"I will have a vote like everybody else as a citizen, and that ballot's private. I don't have to share my views about that right now because I think it's important for the American people to make their own decision," President Obama said in a press conference Friday.
There's been plenty of coverage on when or if President Obama will endorse anyone vying for his job, and he's continued to be, at the very least, coy about the subject for months.
"Hillary Clinton or Joe Biden?" asked Savannah Guthrie.
"Love 'em both. Good try," Obama said in a "Today" interview.
But it's not uncommon for presidents to hold off on backing a successor at the beginning of the primary process.
President George W. Bush didn't endorse Sen. John McCain until March, and President Reagan didn't even endorse his own vice president until May of election year.
No matter when it's done, a presidential endorsement helps a front-runner clinch the nomination.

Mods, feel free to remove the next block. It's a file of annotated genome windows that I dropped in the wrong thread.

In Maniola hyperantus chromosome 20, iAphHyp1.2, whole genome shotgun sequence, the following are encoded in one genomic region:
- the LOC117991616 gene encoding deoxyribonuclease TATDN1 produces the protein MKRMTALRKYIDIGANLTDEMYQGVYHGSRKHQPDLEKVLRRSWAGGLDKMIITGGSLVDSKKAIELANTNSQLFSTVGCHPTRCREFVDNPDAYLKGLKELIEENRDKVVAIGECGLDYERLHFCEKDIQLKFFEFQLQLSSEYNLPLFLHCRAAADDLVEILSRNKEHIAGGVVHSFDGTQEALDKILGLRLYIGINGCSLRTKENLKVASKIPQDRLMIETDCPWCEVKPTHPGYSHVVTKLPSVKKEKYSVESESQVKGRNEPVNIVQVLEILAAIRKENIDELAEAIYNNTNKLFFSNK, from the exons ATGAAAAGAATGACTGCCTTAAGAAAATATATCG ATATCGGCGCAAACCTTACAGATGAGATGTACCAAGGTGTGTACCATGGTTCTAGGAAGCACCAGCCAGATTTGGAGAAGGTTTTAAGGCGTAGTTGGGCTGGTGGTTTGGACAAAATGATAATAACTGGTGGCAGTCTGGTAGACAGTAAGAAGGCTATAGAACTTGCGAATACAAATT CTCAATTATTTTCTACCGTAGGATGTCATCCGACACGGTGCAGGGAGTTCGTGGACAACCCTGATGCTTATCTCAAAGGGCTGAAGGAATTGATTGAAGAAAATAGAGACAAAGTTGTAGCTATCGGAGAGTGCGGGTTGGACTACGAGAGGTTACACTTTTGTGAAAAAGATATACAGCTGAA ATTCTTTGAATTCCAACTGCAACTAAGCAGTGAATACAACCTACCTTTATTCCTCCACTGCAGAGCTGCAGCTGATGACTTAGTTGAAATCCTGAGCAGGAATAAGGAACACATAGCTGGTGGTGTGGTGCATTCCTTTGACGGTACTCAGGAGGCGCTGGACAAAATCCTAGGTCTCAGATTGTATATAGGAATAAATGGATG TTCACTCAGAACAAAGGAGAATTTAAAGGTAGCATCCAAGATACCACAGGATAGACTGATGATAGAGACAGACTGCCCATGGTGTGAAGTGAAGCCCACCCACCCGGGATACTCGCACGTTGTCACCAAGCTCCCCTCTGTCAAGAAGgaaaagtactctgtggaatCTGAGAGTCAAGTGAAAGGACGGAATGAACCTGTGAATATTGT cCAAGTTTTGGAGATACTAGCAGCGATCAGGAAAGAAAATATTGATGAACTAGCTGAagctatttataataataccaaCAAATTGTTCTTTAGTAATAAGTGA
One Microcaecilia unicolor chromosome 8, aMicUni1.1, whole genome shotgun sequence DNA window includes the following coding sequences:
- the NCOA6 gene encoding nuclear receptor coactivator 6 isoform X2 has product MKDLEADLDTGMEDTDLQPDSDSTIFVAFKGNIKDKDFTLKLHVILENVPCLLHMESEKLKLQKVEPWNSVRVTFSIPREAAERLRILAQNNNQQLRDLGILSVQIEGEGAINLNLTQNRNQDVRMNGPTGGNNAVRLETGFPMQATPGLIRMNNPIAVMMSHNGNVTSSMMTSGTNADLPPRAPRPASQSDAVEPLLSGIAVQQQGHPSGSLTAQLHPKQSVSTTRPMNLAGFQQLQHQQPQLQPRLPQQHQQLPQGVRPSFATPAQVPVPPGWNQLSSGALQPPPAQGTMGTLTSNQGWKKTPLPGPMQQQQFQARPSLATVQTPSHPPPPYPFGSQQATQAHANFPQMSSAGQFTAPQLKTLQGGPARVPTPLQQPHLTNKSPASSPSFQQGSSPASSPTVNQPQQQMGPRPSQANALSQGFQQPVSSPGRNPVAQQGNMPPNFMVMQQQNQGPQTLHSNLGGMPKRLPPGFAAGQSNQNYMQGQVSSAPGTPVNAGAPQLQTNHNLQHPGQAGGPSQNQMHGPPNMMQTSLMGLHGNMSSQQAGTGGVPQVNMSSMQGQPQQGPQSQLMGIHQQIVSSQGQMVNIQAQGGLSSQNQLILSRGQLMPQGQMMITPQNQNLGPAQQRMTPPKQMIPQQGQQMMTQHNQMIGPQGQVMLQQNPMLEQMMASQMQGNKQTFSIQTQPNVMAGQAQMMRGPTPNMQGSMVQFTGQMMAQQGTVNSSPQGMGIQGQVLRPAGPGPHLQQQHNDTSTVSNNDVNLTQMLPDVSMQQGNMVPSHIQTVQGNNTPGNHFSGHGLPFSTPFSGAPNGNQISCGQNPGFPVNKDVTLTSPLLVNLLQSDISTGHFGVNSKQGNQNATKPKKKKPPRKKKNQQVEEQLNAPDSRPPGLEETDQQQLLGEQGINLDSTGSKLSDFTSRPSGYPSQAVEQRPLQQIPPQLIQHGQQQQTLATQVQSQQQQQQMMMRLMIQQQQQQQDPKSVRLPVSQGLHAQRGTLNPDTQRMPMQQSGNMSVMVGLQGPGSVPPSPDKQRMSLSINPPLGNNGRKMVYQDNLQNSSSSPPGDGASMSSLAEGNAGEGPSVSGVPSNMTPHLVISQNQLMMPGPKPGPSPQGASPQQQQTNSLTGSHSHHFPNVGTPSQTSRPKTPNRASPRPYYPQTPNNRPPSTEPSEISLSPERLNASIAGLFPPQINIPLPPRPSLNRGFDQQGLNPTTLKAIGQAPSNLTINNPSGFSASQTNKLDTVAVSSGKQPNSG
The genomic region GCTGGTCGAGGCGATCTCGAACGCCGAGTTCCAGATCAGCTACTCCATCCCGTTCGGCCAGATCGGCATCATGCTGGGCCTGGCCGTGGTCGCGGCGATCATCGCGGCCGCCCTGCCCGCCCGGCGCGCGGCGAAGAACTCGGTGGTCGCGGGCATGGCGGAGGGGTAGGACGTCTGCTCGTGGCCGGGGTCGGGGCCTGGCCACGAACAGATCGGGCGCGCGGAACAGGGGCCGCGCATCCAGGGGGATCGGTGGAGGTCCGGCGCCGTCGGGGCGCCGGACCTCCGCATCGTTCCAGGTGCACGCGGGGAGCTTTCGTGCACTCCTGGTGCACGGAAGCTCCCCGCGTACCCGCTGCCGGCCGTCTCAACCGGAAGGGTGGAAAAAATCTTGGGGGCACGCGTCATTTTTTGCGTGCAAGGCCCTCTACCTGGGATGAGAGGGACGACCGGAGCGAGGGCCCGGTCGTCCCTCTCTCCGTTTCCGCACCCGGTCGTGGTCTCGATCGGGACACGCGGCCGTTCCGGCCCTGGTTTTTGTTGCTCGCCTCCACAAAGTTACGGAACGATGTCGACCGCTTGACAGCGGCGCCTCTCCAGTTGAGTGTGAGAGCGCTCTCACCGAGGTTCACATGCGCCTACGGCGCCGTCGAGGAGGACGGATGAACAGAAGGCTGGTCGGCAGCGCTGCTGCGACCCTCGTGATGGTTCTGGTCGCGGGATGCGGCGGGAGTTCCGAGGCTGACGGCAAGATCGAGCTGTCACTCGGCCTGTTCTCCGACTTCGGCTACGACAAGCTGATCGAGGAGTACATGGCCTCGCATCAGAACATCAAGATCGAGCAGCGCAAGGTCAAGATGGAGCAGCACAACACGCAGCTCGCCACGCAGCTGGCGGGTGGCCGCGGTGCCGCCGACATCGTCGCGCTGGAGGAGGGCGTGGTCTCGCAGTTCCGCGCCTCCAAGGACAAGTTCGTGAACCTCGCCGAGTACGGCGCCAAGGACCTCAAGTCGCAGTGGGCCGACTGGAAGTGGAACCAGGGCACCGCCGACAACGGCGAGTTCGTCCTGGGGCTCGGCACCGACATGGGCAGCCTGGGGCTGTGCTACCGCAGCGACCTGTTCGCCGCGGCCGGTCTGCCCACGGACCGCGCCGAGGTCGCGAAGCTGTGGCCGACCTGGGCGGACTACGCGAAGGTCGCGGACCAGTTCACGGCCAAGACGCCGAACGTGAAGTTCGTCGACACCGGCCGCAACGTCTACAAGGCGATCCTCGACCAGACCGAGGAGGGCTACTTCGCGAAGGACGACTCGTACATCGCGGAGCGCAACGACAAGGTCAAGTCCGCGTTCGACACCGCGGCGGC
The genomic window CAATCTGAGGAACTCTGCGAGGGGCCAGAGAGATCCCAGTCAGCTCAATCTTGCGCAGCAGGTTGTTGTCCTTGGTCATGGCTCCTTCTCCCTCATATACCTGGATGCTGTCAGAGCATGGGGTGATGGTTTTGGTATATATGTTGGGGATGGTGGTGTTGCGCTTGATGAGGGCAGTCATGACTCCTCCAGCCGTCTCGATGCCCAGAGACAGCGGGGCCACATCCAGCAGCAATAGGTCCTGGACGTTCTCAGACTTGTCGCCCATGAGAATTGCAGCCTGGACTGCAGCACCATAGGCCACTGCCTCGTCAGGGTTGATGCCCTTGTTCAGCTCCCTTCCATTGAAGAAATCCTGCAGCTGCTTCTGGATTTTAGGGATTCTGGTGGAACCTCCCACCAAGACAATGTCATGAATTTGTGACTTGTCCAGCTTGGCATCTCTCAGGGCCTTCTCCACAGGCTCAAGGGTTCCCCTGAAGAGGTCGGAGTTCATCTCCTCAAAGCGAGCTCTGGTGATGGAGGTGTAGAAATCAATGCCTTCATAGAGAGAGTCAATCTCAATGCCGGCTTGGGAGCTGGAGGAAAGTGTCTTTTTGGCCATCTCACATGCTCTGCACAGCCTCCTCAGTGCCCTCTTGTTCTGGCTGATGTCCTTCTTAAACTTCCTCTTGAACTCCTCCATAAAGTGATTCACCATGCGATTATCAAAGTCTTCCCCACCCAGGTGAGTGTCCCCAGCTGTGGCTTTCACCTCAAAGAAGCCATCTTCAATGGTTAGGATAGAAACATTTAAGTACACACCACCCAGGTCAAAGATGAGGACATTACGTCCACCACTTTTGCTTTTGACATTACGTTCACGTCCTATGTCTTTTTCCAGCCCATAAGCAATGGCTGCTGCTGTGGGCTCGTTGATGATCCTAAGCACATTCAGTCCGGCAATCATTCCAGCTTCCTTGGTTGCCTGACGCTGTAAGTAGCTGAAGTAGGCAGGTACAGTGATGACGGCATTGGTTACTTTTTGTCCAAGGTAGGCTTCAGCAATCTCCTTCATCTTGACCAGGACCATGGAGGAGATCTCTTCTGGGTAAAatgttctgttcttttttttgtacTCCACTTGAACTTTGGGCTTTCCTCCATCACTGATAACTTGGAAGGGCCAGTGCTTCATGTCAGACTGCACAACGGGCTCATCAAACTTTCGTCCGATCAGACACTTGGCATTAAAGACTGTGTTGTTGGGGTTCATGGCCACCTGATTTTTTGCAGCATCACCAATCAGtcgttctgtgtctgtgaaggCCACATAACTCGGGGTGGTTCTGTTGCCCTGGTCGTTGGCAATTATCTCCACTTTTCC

Despite McCain's efforts to distance himself from President Bush, the endorsement helped McCain shore up support from conservative Republicans, most of whom were backing other candidates during the primary. (Video via C-SPAN)
And in Bush 41's case, it took less than a week for televangelist Pat Robertson to drop out after President Reagan threw his support behind his veep. (Video via George Bush Presidential Library & Museum)
But a President Obama endorsement could be a harder one to come by at all this election. If Vice President Joe Biden joins the race, Obama will be stuck between two figureheads from his administration. (Video via The White House)
This video includes images from Getty Images.